With memorials of the 1915 Armenian genocide circulating through this week’s news cycle, it’s interesting to see how editors at The Boston Globe are using this photograph of photographs as a way to help viewers put a human face on the atrocities of war. How else to get a sense of so many stories lost to the annals of history? The numbers of people killed are astounding. Estimates run into the millions. Here an individual in silhouette confronts head on—if you pause to crunch the numbers—the faces of more than two hundred Armenians, god rest their souls. Each portrait represents a human life, and each photograph at once makes it easier and more difficult to come face to face with the bewildering human practice of systematic execution.
But according to the caption, these are the faces of “famous Armenian people,” and they are on display in Moscow, not Armenia. With that information, this wall of portraits could just as well have nothing to do with the war or with any other brutal massacre. Are these individuals famous for being numbered among the victims of 1915? Or are they famous for some reason that has nothing to do with the war? Are we looking at a scene of admiration or lamentation? Are Globe editors counting on us to fill in the blanks, assuming we are going to see the faces of fame as the faces of genocide?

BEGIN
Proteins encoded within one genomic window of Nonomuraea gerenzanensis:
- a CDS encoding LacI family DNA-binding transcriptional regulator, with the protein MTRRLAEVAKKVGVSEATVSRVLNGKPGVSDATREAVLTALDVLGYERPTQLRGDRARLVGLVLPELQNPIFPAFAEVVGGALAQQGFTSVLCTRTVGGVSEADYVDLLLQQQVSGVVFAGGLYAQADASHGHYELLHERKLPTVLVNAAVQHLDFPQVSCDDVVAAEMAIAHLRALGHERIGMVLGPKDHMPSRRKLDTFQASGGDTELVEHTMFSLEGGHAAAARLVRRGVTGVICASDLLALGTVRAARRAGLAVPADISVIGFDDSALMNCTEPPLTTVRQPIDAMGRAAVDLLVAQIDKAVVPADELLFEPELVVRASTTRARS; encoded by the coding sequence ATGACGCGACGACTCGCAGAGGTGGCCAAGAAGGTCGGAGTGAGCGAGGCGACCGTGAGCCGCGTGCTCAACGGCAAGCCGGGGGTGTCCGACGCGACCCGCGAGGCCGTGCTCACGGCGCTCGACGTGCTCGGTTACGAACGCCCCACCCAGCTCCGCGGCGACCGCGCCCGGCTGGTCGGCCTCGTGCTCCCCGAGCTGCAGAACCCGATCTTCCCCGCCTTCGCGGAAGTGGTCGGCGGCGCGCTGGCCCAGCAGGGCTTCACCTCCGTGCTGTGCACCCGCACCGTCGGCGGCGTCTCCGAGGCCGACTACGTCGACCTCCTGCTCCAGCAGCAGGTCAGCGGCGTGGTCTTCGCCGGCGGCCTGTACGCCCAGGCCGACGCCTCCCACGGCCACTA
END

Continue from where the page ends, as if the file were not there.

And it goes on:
We don’t know for sure, but it doesn’t matter either way. Call it a productive ambiguity in the visual story. Rituals of public memory have always been about forming the community through public display—using cultural materials to fashion and shape how “we” want to remember ourselves—rather than just documenting an empirically verifiable record of the past. From that angle it makes sense to reach for any available means of constructing a memorable image of the Armenian people.
— Philip Perdue
(photo: Sergie Ilnitsky. caption: A visitor examines portraits of famous Armenian people during the opening ceremony of the Museum of National Culture of Armenia on the territory of the temple complex of the Armenian Apostolic Church in Moscow, Russia, on April 22.)